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Boy Bands: Banality at Its Worst, And We Can Prove It

We’re exploring data from The Echo Nest and Song Meanings about boy bands from the 1990s. Check out our explainer of how the data set works, along with an analysis of boy bands’ composition and lifespan. On Wednesday, we looked at the laughably old ages of their members (we did so without a single Boyz II Men pun — we’re models of restraint). This installment looks at what made ’90s boy bands distinct, or completely indistinct, musically.

Nobody looks to boy bands and thinks, “Dang, those kids are outstandingly talented, with a distinct vibe, a body of work that defines a commitment to innovation in the sonic space, and a new approach to sound.”

Nope. Boy bands, musically speaking, are as vanilla as it gets. And boy bands in the ’90s were in the mainstream of the mainstream. 

We can prove this by using The Echo Nest, which quantifies all sorts of things, such as how acoustic or produced a song is and how loud it is, as well as assessing attributes like energy, danceability and happiness. The boy bands of the ’90s largely complied with the general musical tone set by contemporaneous pop: danceable, upbeat and up-tempo. There was only one main distinction: Boy band music was typically higher-energy.

I pulled the 25 most popular songs (see note below) from each of the 36 boy bands in our data set. After removing obvious duplicates, I was left with 651 songs. Not all of these songs were released in the 1990s — The Echo Nest doesn’t publish album data, so it’s remarkably difficult to find release dates for individual songs — but all of them were released by bands that were ’90s boy bands.

The Echo Nest’s custom values range from zero to 1, with zero meaning “not danceable” and 1 meaning “very danceable indeed.” Boy bands and ’90s pop, overall, had similar profiles:


Like pop generally, boy bands fared poorly in “speechiness,” “acousticness” and “liveness.” And indeed, boy bands are notorious for being light on lyrics, heavily produced and studio-recorded (even when live). On two metrics — danceability and valence — boy bands were pretty much in line with what we’d expect from a generic ’90s pop song. Danceability is derived from things such as beat strength, the consistency of a song’s tempo and beats per minute. The average danceability of music in the boy band set was roughly even with ’90s music as a whole, hovering at about 0.62 — very danceable. Here’s one of songs in our data set that scored high on danceability:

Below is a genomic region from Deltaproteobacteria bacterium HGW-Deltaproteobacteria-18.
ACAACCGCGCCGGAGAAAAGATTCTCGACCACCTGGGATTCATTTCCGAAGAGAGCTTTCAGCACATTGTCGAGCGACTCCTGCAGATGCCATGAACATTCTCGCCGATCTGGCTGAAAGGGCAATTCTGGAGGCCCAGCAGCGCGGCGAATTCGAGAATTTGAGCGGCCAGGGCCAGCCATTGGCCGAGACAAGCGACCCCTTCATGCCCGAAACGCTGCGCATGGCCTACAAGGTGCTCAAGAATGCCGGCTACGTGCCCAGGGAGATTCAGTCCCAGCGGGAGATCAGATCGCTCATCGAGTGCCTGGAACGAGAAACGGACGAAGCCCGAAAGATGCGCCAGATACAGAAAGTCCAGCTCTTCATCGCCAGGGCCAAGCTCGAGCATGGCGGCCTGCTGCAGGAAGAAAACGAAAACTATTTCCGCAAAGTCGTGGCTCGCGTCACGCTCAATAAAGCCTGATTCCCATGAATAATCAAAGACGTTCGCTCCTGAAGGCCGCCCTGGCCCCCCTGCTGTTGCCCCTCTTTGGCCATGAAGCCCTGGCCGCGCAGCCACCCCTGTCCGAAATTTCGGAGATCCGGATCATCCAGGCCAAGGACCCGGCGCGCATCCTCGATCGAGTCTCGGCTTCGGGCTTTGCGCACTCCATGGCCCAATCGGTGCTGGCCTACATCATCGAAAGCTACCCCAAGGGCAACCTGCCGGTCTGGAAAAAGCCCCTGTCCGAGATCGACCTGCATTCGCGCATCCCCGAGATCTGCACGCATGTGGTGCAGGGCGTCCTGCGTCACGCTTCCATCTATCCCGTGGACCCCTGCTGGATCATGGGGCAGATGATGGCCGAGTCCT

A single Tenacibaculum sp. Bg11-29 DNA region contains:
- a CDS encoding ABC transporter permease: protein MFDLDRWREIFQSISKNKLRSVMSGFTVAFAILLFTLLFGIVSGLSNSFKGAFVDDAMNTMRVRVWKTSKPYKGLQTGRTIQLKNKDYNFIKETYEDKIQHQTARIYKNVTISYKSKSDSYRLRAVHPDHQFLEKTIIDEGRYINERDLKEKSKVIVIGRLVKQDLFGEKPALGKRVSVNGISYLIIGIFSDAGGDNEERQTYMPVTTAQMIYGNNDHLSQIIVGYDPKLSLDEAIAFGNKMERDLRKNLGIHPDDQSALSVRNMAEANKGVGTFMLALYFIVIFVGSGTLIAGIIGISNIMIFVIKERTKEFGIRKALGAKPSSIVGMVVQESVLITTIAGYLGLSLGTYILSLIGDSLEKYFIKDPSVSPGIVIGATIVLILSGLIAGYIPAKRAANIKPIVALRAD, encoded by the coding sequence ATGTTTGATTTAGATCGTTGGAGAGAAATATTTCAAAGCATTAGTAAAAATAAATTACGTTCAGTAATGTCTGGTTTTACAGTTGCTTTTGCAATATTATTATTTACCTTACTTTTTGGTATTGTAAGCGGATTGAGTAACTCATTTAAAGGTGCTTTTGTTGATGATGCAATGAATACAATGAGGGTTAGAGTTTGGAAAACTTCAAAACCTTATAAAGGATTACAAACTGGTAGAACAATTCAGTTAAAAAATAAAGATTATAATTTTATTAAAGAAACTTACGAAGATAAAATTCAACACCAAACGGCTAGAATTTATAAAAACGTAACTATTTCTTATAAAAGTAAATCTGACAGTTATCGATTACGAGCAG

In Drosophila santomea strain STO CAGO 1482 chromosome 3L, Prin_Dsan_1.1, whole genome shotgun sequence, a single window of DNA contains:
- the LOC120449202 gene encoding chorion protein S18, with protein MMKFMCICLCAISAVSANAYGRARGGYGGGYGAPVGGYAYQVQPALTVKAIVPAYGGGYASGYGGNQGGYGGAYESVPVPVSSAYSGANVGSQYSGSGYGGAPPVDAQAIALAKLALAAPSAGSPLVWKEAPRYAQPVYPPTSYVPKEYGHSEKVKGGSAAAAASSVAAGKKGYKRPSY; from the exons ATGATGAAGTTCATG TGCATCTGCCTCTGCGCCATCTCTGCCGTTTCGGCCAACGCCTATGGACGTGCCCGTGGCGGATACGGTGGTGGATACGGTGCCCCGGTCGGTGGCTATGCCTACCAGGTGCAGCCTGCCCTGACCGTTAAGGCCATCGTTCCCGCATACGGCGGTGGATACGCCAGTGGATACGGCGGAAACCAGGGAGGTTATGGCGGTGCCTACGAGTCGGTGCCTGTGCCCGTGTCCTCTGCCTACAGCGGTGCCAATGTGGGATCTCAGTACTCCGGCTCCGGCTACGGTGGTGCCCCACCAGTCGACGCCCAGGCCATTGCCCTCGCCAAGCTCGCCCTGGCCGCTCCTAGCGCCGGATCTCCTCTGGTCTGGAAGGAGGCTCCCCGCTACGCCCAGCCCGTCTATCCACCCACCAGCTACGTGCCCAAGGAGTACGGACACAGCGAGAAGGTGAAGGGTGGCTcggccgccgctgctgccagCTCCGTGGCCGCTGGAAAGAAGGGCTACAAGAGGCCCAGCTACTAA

“Valence” describes how positive a song is, and it’s another instance in which boy bands and pop music were largely similar, with an average score of 0.60 out of 1. (Valence doesn’t look at lyrics, and sometimes there are discrepancies between the content of the lyrics and the tone of the song.) Low valence songs sound sad and angry. High valence songs sound happy or cheerful. Here’s a high valence song:

To find where ’90s boy band music truly separated itself, though, we look to its energy level.

Energy seeks to quantify how fast, loud and noisy a song is. It’s derived from things like how long segments of the song last, as well as timbre and dynamic range (the difference between the softest and loudest notes). Music from the boy band set has a higher average energy level (0.68) than the generic ’90s set (0.61). For example,“MMM bop” by Hanson has high energy (0.93). It is bouncy, has a strong beat, and is fast and noisy with a wide dynamic range.

So, in news I’m sure will shock the musical community, I found that ’90s boy bands were all in all not super innovative with their sound, and that they were characterized by high energy beats. I’ll be waiting for my Pulitzer.

Note: The Echo Nest’s popularity metric is an interesting black box. The value — hotttnesss (sic) — goes from zero to 1, where zero is nobody at all is listening and 1 is whatever Taylor Swift song owns the charts at the moment. One of The Echo Nest’s primary businesses is selling its song-recommendation engine services, so the hotttnesss metric is a bit of secret sauce. We don’t know precisely how it’s calculated, and it changes over time as songs go in and out of style. Given that The Echo Nest is owned by Spotify — a company with a significant financial interest in maintaining the secrecy of its raw numbers — and rest of the data is so great, we were willing to accept a little bit of mystery. A comparison of the metric and the ranking of songs by popularity on music-streaming sites left me confident in its reliability.

Walt Hickey was FiveThirtyEight’s chief culture writer.